Active Record Doctor
Active Record Doctor helps to keep the database in a good shape. Currently, it can:
- index unindexed foreign keys
- detect extraneous indexes
- detect unindexed
- detect missing foreign key constraints
- detect models referencing undefined tables
- detect uniqueness validations not backed by an unique index
- detect missing non-
- detect missing presence validations
More features coming soon!
Want to suggest a feature? Just shoot me an email.
The preferred installation method is adding
active_record_doctor to your
gem 'active_record_doctor', group: :development
Indexing Unindexed Foreign Keys
Foreign keys should be indexed unless it's proven ineffective. However, Rails makes it easy to create an unindexed foreign key. Active Record Doctor can automatically generate database migrations that add the missing indexes. It's a three-step process:
- Generate a list of unindexed foreign keys by running
bundle exec rake active_record_doctor:unindexed_foreign_keys > unindexed_foreign_keys.txt
Remove columns that should not be indexed from
unindexed_foreign_keys.txtas a column can look like a foreign key (i.e. end with
_id) without being one.
Generate the migrations
rails generate active_record_doctor:add_indexes unindexed_foreign_keys.txt
- Run the migrations
bundle exec rake db:migrate
Removing Extraneous Indexes
Let me illustrate with an example. Consider a
users table with columns
last_name. If there are two indexes:
- A two-column index on
- A single-column index on
Then the latter index can be dropped as the former can play its role. In
general, a multi-column index on
column_1, column_2, ..., column_n can replace
column_1, column_2, ..., column_(n - 1)
To discover such indexes automatically just follow these steps:
- List extraneous indexes by running:
bundle exec rake active_record_doctor:extraneous_indexes
Confirm that each of the indexes can be indeed dropped.
Create a migration to drop the indexes.
The indexes aren't dropped automatically because there's usually just a few of them and it's a good idea to double-check that you won't drop something necessary.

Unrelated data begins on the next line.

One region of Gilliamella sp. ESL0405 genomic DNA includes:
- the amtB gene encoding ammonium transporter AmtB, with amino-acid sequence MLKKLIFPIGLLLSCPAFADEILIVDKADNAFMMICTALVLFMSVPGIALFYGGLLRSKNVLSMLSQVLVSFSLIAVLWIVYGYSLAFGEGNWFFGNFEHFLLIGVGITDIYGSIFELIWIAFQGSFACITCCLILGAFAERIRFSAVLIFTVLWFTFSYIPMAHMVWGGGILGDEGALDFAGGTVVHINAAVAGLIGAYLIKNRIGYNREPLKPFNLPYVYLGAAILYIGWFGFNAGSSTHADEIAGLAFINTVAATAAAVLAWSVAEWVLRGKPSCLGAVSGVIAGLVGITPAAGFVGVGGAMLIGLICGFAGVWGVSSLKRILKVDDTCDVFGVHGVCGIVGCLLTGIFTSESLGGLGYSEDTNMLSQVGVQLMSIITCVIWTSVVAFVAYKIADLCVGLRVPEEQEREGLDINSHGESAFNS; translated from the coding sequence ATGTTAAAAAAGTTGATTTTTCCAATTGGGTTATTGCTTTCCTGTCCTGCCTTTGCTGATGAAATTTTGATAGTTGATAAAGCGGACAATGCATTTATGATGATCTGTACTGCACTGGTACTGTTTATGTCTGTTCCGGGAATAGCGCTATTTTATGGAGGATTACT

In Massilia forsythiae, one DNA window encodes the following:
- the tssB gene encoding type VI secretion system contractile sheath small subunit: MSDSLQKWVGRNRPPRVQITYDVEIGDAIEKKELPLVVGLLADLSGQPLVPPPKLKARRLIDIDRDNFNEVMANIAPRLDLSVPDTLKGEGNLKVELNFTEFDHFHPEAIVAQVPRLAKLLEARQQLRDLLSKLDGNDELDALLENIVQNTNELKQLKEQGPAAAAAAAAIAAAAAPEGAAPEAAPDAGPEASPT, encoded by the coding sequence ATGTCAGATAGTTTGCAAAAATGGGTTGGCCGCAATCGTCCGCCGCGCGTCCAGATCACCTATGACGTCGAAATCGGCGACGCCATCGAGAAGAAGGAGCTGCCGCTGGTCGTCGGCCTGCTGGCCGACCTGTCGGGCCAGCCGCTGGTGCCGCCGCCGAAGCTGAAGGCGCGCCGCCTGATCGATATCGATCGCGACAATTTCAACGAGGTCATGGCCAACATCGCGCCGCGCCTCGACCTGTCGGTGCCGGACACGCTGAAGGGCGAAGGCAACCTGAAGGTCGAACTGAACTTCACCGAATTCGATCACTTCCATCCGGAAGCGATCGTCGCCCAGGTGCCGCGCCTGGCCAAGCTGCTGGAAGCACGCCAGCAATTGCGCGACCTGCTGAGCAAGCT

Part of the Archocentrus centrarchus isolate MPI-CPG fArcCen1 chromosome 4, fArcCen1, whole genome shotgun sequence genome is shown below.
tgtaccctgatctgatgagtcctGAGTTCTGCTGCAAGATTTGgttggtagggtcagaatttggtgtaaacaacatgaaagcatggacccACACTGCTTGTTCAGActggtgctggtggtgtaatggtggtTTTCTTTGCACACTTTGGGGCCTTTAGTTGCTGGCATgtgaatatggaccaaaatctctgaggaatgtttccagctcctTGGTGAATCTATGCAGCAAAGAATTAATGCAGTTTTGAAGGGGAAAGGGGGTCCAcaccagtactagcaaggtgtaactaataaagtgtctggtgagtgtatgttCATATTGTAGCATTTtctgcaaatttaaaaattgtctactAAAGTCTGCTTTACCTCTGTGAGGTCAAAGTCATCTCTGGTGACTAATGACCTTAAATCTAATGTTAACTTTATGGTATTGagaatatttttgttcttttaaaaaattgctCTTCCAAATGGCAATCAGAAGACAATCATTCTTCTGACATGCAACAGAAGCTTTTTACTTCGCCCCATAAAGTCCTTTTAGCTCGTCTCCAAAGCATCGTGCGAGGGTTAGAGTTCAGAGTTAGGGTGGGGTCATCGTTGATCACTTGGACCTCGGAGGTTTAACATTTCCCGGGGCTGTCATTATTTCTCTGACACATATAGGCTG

Also, extra indexes on primary keys are considered extraneous too and will be reported.
Note that a unique index can never be replaced by a non-unique one. For
example, if there's a unique index on
users.login and a non-unique index on
users.login, users.domain then the tool will not suggest dropping
users.login as it could violate the uniqueness assumption.
If you soft-delete some models (e.g. with
paranoia) then you need to modify
your indexes to include only non-deleted rows. Otherwise they will include
logically non-existent rows. This will make them larger and slower to use. Most
of the time they should only cover columns satisfying
deleted_at IS NULL.
active_record_doctor can automatically detect indexes on tables with a
deleted_at column. Just run:
bundle exec rake active_record_doctor:unindexed_deleted_at
This will print a list of indexes that don't have the
deleted_at IS NULL
active_record_doctor cannot automatically generate
appropriate migrations. You need to do that manually.
Detecting Missing Foreign Key Constraints
users.profile_id references a row in
profiles then this can be expressed
at the database level with a foreign key constraint. It forces